Author Eric Zillmer argues, that from an ideological standpoint, Dönitz was anti-Marxist and anti-Semitic. Later, during the Nuremberg Trials, Dönitz claimed to know nothing about the extermination of Jews and declared that nobody among "his men" thought about violence against Jews.
Dönitz told Leon Goldensohn, an American psychiatrist at Nuremberg, "I never had any idea of the goings-on as far as Jews were concerned. Hitler said each man should take care of his business, and mine was U-boats and the navy". To Goldensohn, Dönitz also spoke of his support for Admiral Bernhard Rogge, who was of Jewish descent, when the Nazi Party began to persecute the admiral.
Nuremberg war crimes trials
Following the war, Dönitz was held as a prisoner of war by the Allies. He was indicted as a major war criminal at the Nuremberg Trials on three counts: (1) conspiracy to commit crimes against peace, war crimes, and crimes against humanity; (2) planning, initiating and waging wars of aggression; and (3) crimes against the laws of war. Dönitz was found not guilty on count (1) of the indictment, but guilty on counts (2) and (3).
During the trial, Gustave Gilbert, an American Army psychologist, was allowed to examine the Nazi leaders who were tried at Nuremberg for war crimes. Among other tests, a German version of the Wechsler-Bellevue IQ test was administered. Dönitz scored 138, the third highest among the Nazi leaders tested.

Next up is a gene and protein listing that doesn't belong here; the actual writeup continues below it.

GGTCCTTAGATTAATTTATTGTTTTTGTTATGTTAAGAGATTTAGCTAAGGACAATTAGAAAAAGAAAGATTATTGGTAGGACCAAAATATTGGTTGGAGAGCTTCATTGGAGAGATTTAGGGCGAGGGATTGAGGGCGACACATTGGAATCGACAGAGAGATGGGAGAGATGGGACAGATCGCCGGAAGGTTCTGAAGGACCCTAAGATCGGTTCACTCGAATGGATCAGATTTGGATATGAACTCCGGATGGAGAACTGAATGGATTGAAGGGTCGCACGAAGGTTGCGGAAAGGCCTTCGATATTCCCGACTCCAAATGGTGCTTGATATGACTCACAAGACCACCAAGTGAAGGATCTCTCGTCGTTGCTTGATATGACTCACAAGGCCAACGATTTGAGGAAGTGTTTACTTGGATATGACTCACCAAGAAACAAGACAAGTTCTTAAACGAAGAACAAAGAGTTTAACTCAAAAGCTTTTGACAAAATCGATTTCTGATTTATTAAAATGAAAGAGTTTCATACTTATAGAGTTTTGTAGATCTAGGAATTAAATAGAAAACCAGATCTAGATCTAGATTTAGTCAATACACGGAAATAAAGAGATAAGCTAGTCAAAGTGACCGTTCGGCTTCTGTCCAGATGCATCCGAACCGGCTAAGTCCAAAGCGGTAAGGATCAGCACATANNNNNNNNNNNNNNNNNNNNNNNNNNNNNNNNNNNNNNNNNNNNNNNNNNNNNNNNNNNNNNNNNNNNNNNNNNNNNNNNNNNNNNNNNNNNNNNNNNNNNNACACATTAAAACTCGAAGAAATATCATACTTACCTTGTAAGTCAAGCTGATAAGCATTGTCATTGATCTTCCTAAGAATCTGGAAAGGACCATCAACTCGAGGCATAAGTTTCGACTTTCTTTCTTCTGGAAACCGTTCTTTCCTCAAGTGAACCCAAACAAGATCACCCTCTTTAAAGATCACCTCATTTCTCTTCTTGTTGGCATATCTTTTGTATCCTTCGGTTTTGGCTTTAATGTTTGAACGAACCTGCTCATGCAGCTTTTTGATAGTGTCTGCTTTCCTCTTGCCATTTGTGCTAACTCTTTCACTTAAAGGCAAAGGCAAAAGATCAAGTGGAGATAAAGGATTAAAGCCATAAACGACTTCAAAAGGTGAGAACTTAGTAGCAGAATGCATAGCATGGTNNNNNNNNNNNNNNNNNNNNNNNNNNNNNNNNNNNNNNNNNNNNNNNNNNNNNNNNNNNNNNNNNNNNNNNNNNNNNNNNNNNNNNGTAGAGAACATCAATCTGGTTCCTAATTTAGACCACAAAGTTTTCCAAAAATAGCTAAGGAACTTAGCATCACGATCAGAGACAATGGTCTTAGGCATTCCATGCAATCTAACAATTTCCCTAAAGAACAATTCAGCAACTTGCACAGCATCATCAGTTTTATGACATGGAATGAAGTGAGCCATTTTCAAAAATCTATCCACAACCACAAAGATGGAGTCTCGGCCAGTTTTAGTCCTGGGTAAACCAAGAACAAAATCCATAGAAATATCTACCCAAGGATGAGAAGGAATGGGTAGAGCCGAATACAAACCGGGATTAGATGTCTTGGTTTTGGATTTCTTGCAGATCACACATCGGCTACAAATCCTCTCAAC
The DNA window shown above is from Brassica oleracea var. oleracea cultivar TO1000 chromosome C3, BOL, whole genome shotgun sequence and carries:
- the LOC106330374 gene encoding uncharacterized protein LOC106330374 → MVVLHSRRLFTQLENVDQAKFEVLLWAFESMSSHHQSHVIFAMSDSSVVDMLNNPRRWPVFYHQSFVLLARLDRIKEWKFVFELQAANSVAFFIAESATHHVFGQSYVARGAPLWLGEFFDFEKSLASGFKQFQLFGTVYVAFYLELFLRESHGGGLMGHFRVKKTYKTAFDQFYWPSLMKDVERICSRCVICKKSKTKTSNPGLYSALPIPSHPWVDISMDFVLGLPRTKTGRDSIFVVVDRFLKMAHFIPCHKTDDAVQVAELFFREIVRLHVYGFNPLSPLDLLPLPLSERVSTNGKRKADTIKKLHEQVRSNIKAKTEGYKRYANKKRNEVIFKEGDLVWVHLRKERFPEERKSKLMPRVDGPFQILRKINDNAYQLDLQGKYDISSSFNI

Dönitz disputed the propriety of his trial at Nuremberg, commenting on count (2) that "One of the 'accusations' that made me guilty during this trial was that I met and planned the course of the war with Hitler; now I ask them in heaven’s name, how could an admiral do otherwise with his country's head of state in a time of war?" Numerous (over 100) senior Allied officers also sent letters to Dönitz conveying their disappointment over the fairness and verdict of his trial.
At the trial Dönitz was charged with:
- Waging unrestricted submarine warfare against neutral shipping (see below).
- Permitting Hitler's Commando Order of 18 October 1942 to remain in full force when he became commander-in-chief of the Navy, and to that extent responsibility for that crime. His defence was that the Order excluded men captured in naval warfare, and that the order had not been acted upon by any men under his command.
- That knowing that 12,000 involuntary foreign workers were working in the shipyards, he did nothing to stop it.